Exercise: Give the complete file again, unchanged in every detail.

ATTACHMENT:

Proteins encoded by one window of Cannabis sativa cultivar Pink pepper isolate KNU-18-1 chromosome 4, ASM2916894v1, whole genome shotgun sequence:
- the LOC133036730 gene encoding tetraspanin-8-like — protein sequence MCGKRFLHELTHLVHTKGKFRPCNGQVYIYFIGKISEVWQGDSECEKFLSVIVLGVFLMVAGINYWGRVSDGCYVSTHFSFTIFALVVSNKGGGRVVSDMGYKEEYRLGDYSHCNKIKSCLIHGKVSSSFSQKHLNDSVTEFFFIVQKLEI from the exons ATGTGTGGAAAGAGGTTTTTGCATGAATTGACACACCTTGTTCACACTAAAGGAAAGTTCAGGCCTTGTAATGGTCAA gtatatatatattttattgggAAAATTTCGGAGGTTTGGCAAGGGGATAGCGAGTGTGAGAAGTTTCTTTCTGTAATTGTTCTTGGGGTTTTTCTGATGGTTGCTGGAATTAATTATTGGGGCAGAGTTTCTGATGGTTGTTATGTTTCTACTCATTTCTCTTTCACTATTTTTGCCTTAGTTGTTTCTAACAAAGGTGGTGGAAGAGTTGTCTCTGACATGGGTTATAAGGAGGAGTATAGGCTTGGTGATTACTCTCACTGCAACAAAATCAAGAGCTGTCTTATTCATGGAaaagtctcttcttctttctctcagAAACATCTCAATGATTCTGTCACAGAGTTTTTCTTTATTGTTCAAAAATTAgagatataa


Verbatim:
Proteins encoded by one window of Cannabis sativa cultivar Pink pepper isolate KNU-18-1 chromosome 4, ASM2916894v1, whole genome shotgun sequence:
- the LOC133036730 gene encoding tetraspanin-8-like — protein sequence MCGKRFLHELTHLVHTKGKFRPCNGQVYIYFIGKISEVWQGDSECEKFLSVIVLGVFLMVAGINYWGRVSDGCYVSTHFSFTIFALVVSNKGGGRVVSDMGYKEEYRLGDYSHCNKIKSCLIHGKVSSSFSQKHLNDSVTEFFFIVQKLEI from the exons ATGTGTGGAAAGAGGTTTTTGCATGAATTGACACACCTTGTTCACACTAAAGGAAAGTTCAGGCCTTGTAATGGTCAA gtatatatatattttattgggAAAATTTCGGAGGTTTGGCAAGGGGATAGCGAGTGTGAGAAGTTTCTTTCTGTAATTGTTCTTGGGGTTTTTCTGATGGTTGCTGGAATTAATTATTGGGGCAGAGTTTCTGATGGTTGTTATGTTTCTACTCATTTCTCTTTCACTATTTTTGCCTTAGTTGTTTCTAACAAAGGTGGTGGAAGAGTTGTCTCTGACATGGGTTATAAGGAGGAGTATAGGCTTGGTGATTACTCTCACTGCAACAAAATCAAGAGCTGTCTTATTCATGGAaaagtctcttcttctttctctcagAAACATCTCAATGATTCTGTCACAGAGTTTTTCTTTATTGTTCAAAAATTAgagatataa